Most of this can be conducted quickly. So, you should expect to receive word of your application approval or rejection within the next day or two.
Be Ready to Pay a Security Deposit
Let’s say you get approved for the apartment. What then?
In all likelihood, your landlord or leasing office will ask that you pay a security deposit or rental bond as a sign of good faith and proof of intent. This money is usually equal to one or two month’s worth of rent.
As the name suggests, it ensures that the renter is locked into the contract and has placed a financial stake in order to claim their space. Typically, this can be used to pay damages on repairs or lost property. According to Investopedia:
In some states, landlords might apply security deposits as rent from tenants who cannot otherwise pay or use the deposits to repair damage caused by tenants. Each state may stipulate whether or not a security deposit can be used to pay the final month’s rent when occupancy of a property comes to an end.
Because it varies by place, do your research and check out your local and state rent and security deposit laws.
Be Ready to Sign Your Lease
In addition to paying your security deposit, you’ll also be required to sign on the dotted line.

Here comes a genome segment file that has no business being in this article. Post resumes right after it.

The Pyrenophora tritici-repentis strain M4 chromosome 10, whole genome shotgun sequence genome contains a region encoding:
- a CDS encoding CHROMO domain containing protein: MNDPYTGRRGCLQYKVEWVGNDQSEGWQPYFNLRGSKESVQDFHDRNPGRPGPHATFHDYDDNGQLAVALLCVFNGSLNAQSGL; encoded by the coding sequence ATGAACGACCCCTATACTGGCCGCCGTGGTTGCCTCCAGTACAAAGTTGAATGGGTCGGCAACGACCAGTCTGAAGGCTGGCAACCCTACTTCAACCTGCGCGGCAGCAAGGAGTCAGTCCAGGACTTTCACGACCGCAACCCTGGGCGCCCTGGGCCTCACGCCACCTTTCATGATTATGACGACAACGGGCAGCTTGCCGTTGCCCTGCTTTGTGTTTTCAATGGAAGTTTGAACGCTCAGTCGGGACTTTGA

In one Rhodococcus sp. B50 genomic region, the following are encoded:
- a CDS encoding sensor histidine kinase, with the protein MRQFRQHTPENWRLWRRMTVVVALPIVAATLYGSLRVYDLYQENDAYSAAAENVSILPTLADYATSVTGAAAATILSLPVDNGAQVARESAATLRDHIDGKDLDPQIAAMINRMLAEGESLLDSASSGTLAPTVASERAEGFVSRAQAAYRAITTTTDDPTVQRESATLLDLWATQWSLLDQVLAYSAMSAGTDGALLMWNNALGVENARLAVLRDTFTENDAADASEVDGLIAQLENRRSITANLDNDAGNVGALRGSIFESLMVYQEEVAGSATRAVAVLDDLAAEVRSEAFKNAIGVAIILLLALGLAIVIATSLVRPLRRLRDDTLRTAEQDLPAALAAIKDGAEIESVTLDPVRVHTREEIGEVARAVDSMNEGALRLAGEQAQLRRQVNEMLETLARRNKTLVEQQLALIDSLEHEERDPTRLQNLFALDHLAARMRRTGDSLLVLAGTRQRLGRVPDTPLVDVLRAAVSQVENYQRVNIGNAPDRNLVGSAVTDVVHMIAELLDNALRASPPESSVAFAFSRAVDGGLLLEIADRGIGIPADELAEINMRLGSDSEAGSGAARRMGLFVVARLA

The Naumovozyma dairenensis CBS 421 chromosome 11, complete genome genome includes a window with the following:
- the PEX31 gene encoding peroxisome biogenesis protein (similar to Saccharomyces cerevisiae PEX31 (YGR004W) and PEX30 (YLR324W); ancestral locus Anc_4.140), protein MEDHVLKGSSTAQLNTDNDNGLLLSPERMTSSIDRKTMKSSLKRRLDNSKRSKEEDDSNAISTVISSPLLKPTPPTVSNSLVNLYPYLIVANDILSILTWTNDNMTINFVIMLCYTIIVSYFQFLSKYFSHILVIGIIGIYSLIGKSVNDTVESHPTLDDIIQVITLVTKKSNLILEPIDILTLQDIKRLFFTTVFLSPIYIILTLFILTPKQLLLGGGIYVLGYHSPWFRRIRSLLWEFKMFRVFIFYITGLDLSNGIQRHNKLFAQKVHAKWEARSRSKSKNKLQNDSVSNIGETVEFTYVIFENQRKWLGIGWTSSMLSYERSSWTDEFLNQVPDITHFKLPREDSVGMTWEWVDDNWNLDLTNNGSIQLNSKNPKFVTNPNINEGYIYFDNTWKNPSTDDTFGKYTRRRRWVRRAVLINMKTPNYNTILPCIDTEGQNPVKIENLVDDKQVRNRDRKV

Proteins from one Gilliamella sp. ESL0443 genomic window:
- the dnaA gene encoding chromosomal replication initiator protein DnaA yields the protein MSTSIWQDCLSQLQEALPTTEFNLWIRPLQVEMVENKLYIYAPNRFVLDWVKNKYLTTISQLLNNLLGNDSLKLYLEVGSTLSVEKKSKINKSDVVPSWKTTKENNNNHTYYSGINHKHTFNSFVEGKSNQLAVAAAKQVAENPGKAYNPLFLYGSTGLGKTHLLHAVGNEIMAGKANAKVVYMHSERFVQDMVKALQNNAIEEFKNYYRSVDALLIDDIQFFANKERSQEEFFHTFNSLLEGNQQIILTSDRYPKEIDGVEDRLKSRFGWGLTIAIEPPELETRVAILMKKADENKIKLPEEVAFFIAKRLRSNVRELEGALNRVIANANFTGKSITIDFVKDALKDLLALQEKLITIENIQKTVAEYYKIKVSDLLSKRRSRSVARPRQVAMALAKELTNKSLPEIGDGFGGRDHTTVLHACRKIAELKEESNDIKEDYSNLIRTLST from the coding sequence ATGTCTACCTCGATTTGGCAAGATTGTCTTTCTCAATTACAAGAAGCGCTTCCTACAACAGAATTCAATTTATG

Everyone living in the apartment will have to add their name and signature to the list to complete the lease signing process. This legal document is evidence that you’ve made a compact with your landlord and agreed to both the cost of rent and the expectations of the term, whether it be a long term contract or month to month leasing.
Be sure to thoroughly read through all of the documents to ensure that you aren’t surprised down the road.
Try Landing for A Simplified Rental Application Process
Applying for one apartment can be a painstaking process, but when you’re applying for several spots, it becomes even more difficult.
Don’t you wish there was a better way to apply? A better way to rent?
With Landing, you have a simplified rental application process and a convenient place to move into.